In addition to preventing surges, the IFCL-HTS cable can improve electrical service to dense urban areas, according to David Lindsay, director for distribution engineering at Southwire Company. Superconductor cables can carry up to 10 times more electricity than a typical copper cable, and superconductor cables transmit electricity with near zero resistance. The added capacity and efficiency is useful for large cities such as New York, where electricity demand is rising and underground space to run additional cables is limited.

The fault current-limiting superconductor cables are best suited for urban markets, according to Lindsay. In rural areas, he explained, it would likely be more affordable to use overhead power lines and other solutions to suppress power surges. As developmental testing of the cable concludes, HSARPA will explore the possibility of installing the IFCL-HTS technology in a selected location in the electric grid for an operational demonstration, according to Mahmood.

Another aspect of DHS’s Resilient Electric Grid project focuses on developing a stand alone fault current-limiting device that can be installed anywhere on the existing electric grid, according to Mahmood. DHS is collaborating with Silicon Power to develop a Solid State Current Limiter. A semiconductor switch in the device suppresses power surges in electric cables. The technology would allow utilities to incorporate surge protector capabilities into the infrastructure without replacing current cables or existing protection schemes. DHS is scheduled to hold a demonstration of that technology’s key elements at the KEMA, Inc. testing facility in Chalfont, Penn. in the fall of 2010.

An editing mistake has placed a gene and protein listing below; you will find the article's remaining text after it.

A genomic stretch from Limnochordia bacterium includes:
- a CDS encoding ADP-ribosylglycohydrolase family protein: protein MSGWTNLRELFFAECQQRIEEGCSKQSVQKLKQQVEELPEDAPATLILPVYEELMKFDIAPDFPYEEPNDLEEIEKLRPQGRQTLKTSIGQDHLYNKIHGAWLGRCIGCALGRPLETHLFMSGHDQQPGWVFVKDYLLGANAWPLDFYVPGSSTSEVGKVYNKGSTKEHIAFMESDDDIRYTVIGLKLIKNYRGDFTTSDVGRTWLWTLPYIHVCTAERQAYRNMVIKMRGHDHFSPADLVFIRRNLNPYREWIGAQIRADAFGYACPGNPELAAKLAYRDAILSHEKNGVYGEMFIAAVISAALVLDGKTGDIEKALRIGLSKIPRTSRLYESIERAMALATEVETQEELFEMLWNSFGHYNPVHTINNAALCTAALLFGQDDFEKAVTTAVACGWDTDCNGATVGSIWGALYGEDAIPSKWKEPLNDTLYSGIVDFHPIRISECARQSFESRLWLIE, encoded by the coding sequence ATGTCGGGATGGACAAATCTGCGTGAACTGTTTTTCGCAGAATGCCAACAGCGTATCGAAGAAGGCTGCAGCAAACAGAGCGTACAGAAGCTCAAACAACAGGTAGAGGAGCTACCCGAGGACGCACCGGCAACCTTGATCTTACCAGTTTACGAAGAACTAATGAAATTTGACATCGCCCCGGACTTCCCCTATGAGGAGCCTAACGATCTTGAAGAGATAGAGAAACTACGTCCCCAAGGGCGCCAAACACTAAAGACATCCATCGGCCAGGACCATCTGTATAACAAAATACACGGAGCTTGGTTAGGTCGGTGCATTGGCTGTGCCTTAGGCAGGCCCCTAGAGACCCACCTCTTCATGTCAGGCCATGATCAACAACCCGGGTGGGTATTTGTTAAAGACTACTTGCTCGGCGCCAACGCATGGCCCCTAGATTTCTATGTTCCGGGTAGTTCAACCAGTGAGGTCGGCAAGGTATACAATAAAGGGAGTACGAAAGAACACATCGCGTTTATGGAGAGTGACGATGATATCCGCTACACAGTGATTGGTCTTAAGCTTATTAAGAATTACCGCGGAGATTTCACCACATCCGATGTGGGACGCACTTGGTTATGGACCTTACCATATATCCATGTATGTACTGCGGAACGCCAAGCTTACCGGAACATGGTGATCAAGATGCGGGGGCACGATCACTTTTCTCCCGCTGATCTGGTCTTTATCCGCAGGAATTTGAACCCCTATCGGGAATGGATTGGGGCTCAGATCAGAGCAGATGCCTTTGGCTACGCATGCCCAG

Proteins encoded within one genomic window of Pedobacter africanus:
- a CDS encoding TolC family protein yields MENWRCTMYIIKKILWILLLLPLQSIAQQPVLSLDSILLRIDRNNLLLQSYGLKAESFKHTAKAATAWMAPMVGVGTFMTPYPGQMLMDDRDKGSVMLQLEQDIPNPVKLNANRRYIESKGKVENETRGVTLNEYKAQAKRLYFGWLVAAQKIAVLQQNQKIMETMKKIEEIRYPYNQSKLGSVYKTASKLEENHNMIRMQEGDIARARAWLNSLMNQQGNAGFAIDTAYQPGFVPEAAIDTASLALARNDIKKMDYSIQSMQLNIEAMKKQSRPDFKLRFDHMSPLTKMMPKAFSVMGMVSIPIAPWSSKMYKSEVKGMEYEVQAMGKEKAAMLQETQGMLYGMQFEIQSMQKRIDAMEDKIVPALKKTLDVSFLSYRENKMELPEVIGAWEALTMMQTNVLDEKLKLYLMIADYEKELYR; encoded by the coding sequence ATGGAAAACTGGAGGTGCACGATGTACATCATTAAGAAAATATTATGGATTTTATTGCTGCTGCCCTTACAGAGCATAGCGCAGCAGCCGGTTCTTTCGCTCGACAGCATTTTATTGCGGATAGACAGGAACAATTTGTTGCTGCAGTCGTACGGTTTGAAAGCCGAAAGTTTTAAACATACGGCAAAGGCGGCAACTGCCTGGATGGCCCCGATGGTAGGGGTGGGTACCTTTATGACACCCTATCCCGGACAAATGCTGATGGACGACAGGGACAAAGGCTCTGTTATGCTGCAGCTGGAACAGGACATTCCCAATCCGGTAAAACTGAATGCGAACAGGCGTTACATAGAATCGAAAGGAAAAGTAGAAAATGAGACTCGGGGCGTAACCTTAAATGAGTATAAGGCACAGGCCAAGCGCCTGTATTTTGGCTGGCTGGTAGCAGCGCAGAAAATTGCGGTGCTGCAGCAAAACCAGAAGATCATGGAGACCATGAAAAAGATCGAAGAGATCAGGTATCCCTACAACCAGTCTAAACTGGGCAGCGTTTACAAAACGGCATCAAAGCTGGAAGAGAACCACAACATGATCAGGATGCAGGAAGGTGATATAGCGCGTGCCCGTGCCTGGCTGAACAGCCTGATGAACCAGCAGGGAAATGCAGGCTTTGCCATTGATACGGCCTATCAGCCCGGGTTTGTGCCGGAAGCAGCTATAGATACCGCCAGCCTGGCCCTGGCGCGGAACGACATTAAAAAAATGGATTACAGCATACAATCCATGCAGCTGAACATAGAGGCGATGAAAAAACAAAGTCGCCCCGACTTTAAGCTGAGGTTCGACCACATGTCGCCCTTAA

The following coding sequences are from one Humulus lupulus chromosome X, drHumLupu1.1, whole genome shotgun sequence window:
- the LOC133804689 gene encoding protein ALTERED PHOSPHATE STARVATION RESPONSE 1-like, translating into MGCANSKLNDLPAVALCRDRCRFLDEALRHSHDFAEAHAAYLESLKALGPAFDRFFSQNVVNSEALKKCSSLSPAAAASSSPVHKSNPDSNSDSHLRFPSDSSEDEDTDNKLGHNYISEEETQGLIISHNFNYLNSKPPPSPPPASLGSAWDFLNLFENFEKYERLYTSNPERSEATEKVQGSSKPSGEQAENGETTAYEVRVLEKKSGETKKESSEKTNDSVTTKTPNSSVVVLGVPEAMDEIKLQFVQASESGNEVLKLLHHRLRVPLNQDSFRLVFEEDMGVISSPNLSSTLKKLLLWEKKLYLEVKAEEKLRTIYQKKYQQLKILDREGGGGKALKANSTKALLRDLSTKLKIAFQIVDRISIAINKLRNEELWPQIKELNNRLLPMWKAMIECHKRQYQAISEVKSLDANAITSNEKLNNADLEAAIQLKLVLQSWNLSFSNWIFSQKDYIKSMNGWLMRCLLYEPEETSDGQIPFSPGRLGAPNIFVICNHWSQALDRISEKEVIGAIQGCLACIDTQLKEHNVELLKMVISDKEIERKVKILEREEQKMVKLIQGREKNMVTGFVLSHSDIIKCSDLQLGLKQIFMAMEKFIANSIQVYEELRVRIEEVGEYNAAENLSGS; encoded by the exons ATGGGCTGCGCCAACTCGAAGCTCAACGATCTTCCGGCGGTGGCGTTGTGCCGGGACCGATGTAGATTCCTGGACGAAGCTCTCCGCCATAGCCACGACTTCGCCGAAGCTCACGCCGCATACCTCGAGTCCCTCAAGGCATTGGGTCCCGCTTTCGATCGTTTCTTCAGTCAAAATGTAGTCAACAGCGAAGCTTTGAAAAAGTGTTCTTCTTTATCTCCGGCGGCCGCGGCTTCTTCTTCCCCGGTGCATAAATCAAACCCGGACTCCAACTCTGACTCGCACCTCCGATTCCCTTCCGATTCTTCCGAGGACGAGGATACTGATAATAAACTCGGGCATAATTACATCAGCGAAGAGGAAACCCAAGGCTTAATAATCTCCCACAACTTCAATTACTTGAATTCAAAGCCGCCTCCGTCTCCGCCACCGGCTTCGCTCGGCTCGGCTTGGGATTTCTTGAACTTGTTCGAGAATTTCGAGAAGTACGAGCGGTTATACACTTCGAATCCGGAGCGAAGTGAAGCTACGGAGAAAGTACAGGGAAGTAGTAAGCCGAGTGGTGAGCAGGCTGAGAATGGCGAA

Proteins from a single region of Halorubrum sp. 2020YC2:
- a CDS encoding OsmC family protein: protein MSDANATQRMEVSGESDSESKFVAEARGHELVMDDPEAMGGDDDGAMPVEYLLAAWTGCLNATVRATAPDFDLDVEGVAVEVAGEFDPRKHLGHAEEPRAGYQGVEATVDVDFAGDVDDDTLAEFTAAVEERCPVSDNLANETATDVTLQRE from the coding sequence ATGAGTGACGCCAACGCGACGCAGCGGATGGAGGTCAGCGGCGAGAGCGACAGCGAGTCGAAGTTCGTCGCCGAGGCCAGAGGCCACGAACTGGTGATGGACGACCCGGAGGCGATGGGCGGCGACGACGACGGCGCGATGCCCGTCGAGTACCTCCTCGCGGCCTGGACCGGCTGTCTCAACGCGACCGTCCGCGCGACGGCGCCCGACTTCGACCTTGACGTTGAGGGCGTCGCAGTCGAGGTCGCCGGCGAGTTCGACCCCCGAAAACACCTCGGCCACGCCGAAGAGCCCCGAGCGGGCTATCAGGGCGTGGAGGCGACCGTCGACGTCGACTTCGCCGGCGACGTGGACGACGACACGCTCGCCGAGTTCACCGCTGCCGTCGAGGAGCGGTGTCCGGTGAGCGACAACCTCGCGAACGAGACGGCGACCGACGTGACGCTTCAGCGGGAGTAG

These solutions would protect critical infrastructure dependent on electrical power from blackouts that not only threaten safety, but commerce as well. Power outages cost the nation approximately $100 billion a year, according to HSARPA. Having a resilient electric grid will protect Wall Street and other financial centers from power outages, according to Fredette. “If New York City goes black, that damages our economy,” he said. “This project employs superconductor technology to protect our nation’s financial centers.”

For more information on HSARPA, visit www.dhs.gov/files/grants/gc_1247254578009.shtm. For more information on ORNL, visit www.ornl.gov.

The latest issue of the R-Tech Newsletter is posted at www.firstresponder.gov/Pages/NewsLetter.aspx . This link provides access to past issues of the newsletter, as well as the opportunity to subscribe to future issues.

The newsletter is part of the Department of Homeland Security Science and Technology Directorate’s First Responder Technologies (R-Tech) outreach program to federal, tribal, state, and local first responders. R-Tech’s mission is to protect America against terrorism, disasters, and all other hazards by providing first responder solutions for high priority capability gaps due to technology and assisting first responders through rapid prototyping, technical assistance and information sharing. For more information, please visit R-Tech’s Website, www.FirstResponder.gov.

John Verrico | Newswise Science News
Further information:
http://www.dhs.gov

More articles from Power and Electrical Engineering:

nachricht Summer heat for the winter
10.01.2017 | Empa - Eidgenössische Materialprüfungs- und Forschungsanstalt

nachricht Illinois team advances GaN-on-Silicon for scalable high electron mobility transistors
10.01.2017 | University of Illinois College of Engineering

All articles from Power and Electrical Engineering >>>

The most recent press releases about innovation >>>

Die letzten 5 Focus-News des innovations-reports im Überblick:

Im Focus: Designing Architecture with Solar Building Envelopes